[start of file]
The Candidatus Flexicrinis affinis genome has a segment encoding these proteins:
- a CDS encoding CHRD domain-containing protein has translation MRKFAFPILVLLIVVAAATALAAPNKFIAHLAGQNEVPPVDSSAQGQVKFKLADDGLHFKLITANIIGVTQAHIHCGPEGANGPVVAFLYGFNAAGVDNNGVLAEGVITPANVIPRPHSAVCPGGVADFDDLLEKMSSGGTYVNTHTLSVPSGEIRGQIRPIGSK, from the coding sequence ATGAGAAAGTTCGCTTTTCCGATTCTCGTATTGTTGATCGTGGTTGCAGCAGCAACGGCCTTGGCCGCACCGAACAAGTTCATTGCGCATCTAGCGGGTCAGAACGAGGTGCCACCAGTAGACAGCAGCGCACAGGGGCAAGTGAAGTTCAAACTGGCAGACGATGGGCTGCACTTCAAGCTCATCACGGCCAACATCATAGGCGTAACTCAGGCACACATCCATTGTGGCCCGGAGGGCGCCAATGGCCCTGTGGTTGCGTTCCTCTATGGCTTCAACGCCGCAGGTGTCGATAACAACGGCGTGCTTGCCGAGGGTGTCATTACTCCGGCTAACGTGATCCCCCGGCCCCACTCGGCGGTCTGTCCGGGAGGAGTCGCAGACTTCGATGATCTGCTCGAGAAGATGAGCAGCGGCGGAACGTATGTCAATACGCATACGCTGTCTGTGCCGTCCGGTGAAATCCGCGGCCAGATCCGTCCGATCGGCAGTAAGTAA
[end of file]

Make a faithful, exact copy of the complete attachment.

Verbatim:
The Candidatus Flexicrinis affinis genome has a segment encoding these proteins:
- a CDS encoding CHRD domain-containing protein has translation MRKFAFPILVLLIVVAAATALAAPNKFIAHLAGQNEVPPVDSSAQGQVKFKLADDGLHFKLITANIIGVTQAHIHCGPEGANGPVVAFLYGFNAAGVDNNGVLAEGVITPANVIPRPHSAVCPGGVADFDDLLEKMSSGGTYVNTHTLSVPSGEIRGQIRPIGSK, from the coding sequence ATGAGAAAGTTCGCTTTTCCGATTCTCGTATTGTTGATCGTGGTTGCAGCAGCAACGGCCTTGGCCGCACCGAACAAGTTCATTGCGCATCTAGCGGGTCAGAACGAGGTGCCACCAGTAGACAGCAGCGCACAGGGGCAAGTGAAGTTCAAACTGGCAGACGATGGGCTGCACTTCAAGCTCATCACGGCCAACATCATAGGCGTAACTCAGGCACACATCCATTGTGGCCCGGAGGGCGCCAATGGCCCTGTGGTTGCGTTCCTCTATGGCTTCAACGCCGCAGGTGTCGATAACAACGGCGTGCTTGCCGAGGGTGTCATTACTCCGGCTAACGTGATCCCCCGGCCCCACTCGGCGGTCTGTCCGGGAGGAGTCGCAGACTTCGATGATCTGCTCGAGAAGATGAGCAGCGGCGGAACGTATGTCAATACGCATACGCTGTCTGTGCCGTCCGGTGAAATCCGCGGCCAGATCCGTCCGATCGGCAGTAAGTAA